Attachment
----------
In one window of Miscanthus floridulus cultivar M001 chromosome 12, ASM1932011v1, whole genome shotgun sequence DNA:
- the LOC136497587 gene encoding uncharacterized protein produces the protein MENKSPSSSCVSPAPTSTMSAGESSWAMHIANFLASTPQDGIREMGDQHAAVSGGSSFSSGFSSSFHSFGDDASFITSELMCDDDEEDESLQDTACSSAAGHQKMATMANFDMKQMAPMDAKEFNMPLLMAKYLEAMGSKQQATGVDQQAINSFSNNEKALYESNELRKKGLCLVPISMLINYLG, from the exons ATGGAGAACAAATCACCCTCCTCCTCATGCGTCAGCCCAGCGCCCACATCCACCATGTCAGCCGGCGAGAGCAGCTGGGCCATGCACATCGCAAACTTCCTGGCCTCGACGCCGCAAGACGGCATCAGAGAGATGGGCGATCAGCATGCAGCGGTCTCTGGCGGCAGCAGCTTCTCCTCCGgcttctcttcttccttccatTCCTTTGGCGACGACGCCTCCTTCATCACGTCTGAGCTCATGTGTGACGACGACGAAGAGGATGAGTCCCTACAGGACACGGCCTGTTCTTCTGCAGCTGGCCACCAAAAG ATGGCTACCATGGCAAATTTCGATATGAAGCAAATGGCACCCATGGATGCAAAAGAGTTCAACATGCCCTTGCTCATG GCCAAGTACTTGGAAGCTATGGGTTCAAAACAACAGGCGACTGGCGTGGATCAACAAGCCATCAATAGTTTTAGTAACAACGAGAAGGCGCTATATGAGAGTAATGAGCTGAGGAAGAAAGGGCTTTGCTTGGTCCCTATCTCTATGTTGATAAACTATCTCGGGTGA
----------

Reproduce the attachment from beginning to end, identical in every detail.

In one window of Miscanthus floridulus cultivar M001 chromosome 12, ASM1932011v1, whole genome shotgun sequence DNA:
- the LOC136497587 gene encoding uncharacterized protein produces the protein MENKSPSSSCVSPAPTSTMSAGESSWAMHIANFLASTPQDGIREMGDQHAAVSGGSSFSSGFSSSFHSFGDDASFITSELMCDDDEEDESLQDTACSSAAGHQKMATMANFDMKQMAPMDAKEFNMPLLMAKYLEAMGSKQQATGVDQQAINSFSNNEKALYESNELRKKGLCLVPISMLINYLG, from the exons ATGGAGAACAAATCACCCTCCTCCTCATGCGTCAGCCCAGCGCCCACATCCACCATGTCAGCCGGCGAGAGCAGCTGGGCCATGCACATCGCAAACTTCCTGGCCTCGACGCCGCAAGACGGCATCAGAGAGATGGGCGATCAGCATGCAGCGGTCTCTGGCGGCAGCAGCTTCTCCTCCGgcttctcttcttccttccatTCCTTTGGCGACGACGCCTCCTTCATCACGTCTGAGCTCATGTGTGACGACGACGAAGAGGATGAGTCCCTACAGGACACGGCCTGTTCTTCTGCAGCTGGCCACCAAAAG ATGGCTACCATGGCAAATTTCGATATGAAGCAAATGGCACCCATGGATGCAAAAGAGTTCAACATGCCCTTGCTCATG GCCAAGTACTTGGAAGCTATGGGTTCAAAACAACAGGCGACTGGCGTGGATCAACAAGCCATCAATAGTTTTAGTAACAACGAGAAGGCGCTATATGAGAGTAATGAGCTGAGGAAGAAAGGGCTTTGCTTGGTCCCTATCTCTATGTTGATAAACTATCTCGGGTGA